Orlando .NET User Group Talk – 12 Practices to be a Better Developer

Last week I gave a talk at the Orlando .NET User Group on Practical Software Craftsmanship – 12 Practices to be a Better Developer. Most of these 12 are just things I have learned over my years of development. I promised I would put links to the slides and resources from my talk. They are in no particular order and I don’t claim they are nothing more than fortune cookie wisdom :D . I will try and write more about these in the future.

Download 12 Steps to a Better Developer.pptx.zip (15261.7K)

The 12 Practices

  1. Source Control – If you don’t store your code in source control, you’re putting your company at risk.
  2. Test-Driven Development produces higher-quality code. Behavior Driven Design – Behavior is documentation for other developers and users.
  3. Build Systems – Building is more than just compiling code.
  4. Continuous Integration – Check in early and often.
  5. Real Time Code Review – Two heads are better than one.
  6. Refactoring: Easy as red light green light.
  7. Read Code – “You don’t become a better writer by just writing.” Scott Hanselman
  8. Code In Increments – Real programmers work for hours and hours straight, without a break, without even looking up. Don’t break your flow to stop and compile: just keep typing! :)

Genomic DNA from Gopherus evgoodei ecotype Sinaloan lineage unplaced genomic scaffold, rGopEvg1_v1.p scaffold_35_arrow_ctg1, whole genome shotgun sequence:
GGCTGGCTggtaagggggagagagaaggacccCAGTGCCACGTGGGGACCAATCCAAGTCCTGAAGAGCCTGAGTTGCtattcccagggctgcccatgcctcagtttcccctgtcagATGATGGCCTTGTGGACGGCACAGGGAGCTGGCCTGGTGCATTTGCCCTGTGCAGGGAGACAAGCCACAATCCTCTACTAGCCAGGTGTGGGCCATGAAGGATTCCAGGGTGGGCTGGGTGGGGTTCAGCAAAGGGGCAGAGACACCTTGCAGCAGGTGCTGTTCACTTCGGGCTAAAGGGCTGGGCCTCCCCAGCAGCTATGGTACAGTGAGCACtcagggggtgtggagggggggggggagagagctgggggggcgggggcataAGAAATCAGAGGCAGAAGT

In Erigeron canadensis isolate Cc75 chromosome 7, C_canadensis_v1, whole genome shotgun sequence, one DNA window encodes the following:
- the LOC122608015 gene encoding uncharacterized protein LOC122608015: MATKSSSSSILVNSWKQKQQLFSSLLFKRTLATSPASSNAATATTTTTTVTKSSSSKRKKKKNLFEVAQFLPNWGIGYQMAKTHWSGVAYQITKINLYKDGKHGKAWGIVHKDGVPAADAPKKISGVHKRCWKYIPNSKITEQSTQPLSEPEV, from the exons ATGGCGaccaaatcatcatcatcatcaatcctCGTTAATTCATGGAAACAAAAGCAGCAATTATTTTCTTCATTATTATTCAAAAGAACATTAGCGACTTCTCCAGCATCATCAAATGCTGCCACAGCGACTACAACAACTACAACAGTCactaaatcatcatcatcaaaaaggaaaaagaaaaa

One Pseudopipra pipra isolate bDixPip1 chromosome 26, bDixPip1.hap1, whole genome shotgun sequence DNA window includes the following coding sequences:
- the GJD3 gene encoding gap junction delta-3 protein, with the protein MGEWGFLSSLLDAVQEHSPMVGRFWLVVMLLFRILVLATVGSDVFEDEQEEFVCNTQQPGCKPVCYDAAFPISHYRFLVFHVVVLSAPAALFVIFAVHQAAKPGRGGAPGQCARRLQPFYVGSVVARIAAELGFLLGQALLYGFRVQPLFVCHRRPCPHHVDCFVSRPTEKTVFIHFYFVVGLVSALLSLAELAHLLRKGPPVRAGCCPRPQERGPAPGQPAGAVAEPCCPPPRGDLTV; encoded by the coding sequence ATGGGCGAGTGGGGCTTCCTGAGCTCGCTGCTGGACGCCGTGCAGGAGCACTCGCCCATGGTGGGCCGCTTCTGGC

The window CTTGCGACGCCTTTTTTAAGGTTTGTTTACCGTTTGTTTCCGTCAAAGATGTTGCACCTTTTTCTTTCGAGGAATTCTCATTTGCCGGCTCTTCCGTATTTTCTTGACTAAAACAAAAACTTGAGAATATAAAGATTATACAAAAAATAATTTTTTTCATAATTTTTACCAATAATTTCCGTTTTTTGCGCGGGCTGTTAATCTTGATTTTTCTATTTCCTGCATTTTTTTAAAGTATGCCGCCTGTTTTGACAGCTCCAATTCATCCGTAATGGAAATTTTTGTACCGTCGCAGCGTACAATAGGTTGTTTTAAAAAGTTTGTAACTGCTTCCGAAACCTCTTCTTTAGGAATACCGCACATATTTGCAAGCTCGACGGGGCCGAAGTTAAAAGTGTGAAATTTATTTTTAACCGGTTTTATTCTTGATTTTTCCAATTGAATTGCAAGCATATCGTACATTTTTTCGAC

9. Sharpen your skills by learning a new language.
  10. Learn SOLID
    • Single Responsibility Principle – There should never be more than one reason for a class to change.
    • Open Closed Principle – A class should be open
for extension but closed for modification.
    • Liscov Substitution Principle – Subtypes must be substitutable for their base types.
    • Interface Segregation Principle – Clients should not be forced to depend upon interfaces that they do not use.
    • Dependency Inversion Principle – High level modules should not depend upon low level modules. Both should depend upon abstractions. Abstractions should not depend upon details. Details should depend upon abstractions.
  11. Know when to unlearn. The ways you learned when you first started are clearly the best ways. Not much has changed since then, really. :)
  12. Be a Mentor

Resources

These are great places to pick up some of the key concepts:

Scott Hanselman – Reading To Be A Better Developer
S.O.L.I.D. Month on LosTechies
31 Days of Refactoring
MSpec BDD Tool
MSpec is your BFF
xUnit
xUnit Patterns

Listened to: Death Whispered a Lullaby from the album “Damnation” by Opeth

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About Scott Densmore

A transplant from Seattle to Florida trying to bring some community love to the sunshine state. And don't call me a hippie.
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  • http://pwnagepants.lostechies.com/ Marcus Bratton

    Re: #8

    I’m having a hard time detecting if that’s sarcasm or not. I’m hoping it is. :)

  • http://tech.wowkhmer.com samnang

    This is a great post.

  • http://goarticles.com/article/The-Three-Vital-Systems-That-a-C-Sharp-Dot-Net-Developer-Should-Really-Learn-to-Turn-Out-to-Be-Successful/7256936/ CallumPope

    I think .NET devlopment  is unconditionally the most adjustable web application language. for anyone.